People v Gayle
2008 NY Slip Op 06317 [53 AD3d 857]
July 17, 2008
Appellate Division, Third Department
Published by New York State Law Reporting Bureau pursuant to Judiciary Law § 431.
As corrected through Wednesday, September 3, 2008

The People of the State of New York, Respondent, v Anthony Gayle, Appellant.

[*1] Carl J. Silverstein, Monticello, for appellant.

Weeden A. Wetmore, District Attorney, Elmira (Susan Rider-Ulacco of counsel), for respondent.

Stein, J. Appeal from a judgment of the County Court of Chemung County (Buckley, J.), rendered October 23, 2006, upon a verdict convicting defendant of the crime of promoting prison contraband in the first degree.

In October 2005, defendant was confined in Elmira Correctional Facility in Chemung County. On October 27, 2005, his cell was randomly selected to be searched. A correction officer found a shank (a paintbrush handle cut off and sharpened at one end) in a pocket of a bathrobe hanging on the wall. Defendant was charged by a grand jury indictment with the crime of promoting prison contraband in the first degree. A jury found defendant guilty and he was later sentenced, as a second felony offender, to a prison term of 3 to 6 years, to run consecutive to his existing sentence. Defendant now appeals and we affirm.

Initially, we reject defendant's contention that his conviction was based upon legally insufficient evidence. When considering a challenge to the legal sufficiency of the evidence, we view the evidence in the light most favorable to the People (see People v Brown, 46 AD3d 949, 951 [2007], lv denied 10 NY3d 808 [2008]), and we will not disturb the verdict if the evidence demonstrates a valid line of reasoning and permissible inferences that could lead a rational person to the conclusion reached by the jury (see People v Bleakley, 69 NY2d 490, 495 [1987]). [*2]

Defendant specifically contends that the evidence was insufficient to support a finding that he was confined in a detention facility (see Penal Law § 205.25 [2]). We disagree. There was testimony from a correction officer that defendant was confined to a cell in the G block of Elmira Correctional Facility, and the correction officer's description of the facility clearly established that it was a detention facility. Moreover, defendant's own testimony describing his daily routine, including his confinement to a cell at night and his placement in the special housing unit after discovery of the shank, also supports a finding that he was confined in a detention facility. Thus, the evidence was legally sufficient to support the verdict.

We also reject defendant's contention that his conviction was against the weight of the evidence. Where, "based on all the credible evidence a different finding would not have been unreasonable" (People v Bleakley, 69 NY2d at 495), "the court must [then] weigh conflicting testimony, review any rational inferences that may [have been] drawn from the evidence and evaluate the strength of such conclusions. Based on the weight of the credible evidence, the court then decides whether the jury was justified in finding the defendant guilty beyond a reasonable doubt" (People v Danielson, 9 NY3d 342, 348 [2007] [citation omitted]; see People v Romero, 7 NY3d 633, 636 [2006]; People v Bleakley, 69 NY2d at 495; People v Khuong Dinh Pham, 31 AD3d 962 [2006]).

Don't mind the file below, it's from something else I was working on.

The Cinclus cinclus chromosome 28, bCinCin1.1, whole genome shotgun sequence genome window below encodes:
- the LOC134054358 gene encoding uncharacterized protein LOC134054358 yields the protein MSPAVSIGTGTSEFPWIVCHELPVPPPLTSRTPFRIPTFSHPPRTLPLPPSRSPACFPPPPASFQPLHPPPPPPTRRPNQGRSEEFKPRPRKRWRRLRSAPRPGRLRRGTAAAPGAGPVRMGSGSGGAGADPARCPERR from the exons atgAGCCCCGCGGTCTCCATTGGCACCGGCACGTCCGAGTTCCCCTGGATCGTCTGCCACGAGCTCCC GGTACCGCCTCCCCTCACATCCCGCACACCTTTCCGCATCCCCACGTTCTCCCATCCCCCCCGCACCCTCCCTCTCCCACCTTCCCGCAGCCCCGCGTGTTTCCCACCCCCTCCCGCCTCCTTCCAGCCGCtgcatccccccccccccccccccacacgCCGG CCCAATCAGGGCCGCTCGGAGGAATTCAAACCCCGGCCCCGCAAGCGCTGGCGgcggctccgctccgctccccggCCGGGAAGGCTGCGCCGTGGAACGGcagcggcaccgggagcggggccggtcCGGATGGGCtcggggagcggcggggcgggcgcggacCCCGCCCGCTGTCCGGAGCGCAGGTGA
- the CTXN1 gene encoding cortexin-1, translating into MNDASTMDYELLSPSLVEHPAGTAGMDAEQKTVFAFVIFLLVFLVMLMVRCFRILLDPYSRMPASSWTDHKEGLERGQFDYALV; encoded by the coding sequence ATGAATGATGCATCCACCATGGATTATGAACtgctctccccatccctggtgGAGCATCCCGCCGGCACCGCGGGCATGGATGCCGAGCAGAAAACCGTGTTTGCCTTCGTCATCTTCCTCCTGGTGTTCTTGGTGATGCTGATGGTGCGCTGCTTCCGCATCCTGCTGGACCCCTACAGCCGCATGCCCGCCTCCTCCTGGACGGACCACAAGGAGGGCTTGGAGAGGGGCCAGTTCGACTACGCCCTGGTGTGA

Here, the evidence established that defendant was the sole occupant of the cell, the cell had been locked prior to the search and other inmates had access to a cell other than their own only in limited circumstances. There was also testimony that the bathrobe could not have been seen from outside the cell, and the location of the bathrobe and the particular pocket in which the shank was found was such that no one could have placed the shank in the robe without entering the cell. Thus, the proof clearly supports a finding that defendant constructively possessed the shank (see People v Manini, 79 NY2d 561, 573 [1992]; accord People v Banks, 14 AD3d 726, 727 [2005], lv denied 4 NY3d 851 [2005]). Moreover, there was no corroboration to support defendant's contention that someone else planted the shank in his cell as retribution for his refusal to join a gang. In fact, defendant testified that he did not have any current problems with any inmates. Viewing the evidence in a neutral light and giving "appropriate deference to the jury's superior opportunity to assess the witnesses' credibility" (People v Gilliam, 36 AD3d 1151, 1152-1153 [2007], lv denied 8 NY3d 946 [2007]; see People v Griffin, 26 AD3d 594 [2006], lv denied 7 NY3d 756 [2006]), we conclude that the verdict was in accord with the weight of the evidence (see People v Bleakley, 69 NY2d at 495).

Finally, defendant failed to preserve his contention that he was deprived of a fair trial because the shank was not dusted for fingerprints, thereby depriving him of a chance to present a defense (see People v Rote, 28 AD3d 868, 869 [2006]), and we decline to exercise our interest of justice jurisdiction to reverse the judgment of conviction (see CPL 470.15 [3] [c]).

Mercure, J.P., Rose, Lahtinen and Kavanagh, JJ., concur. Ordered that the judgment is affirmed.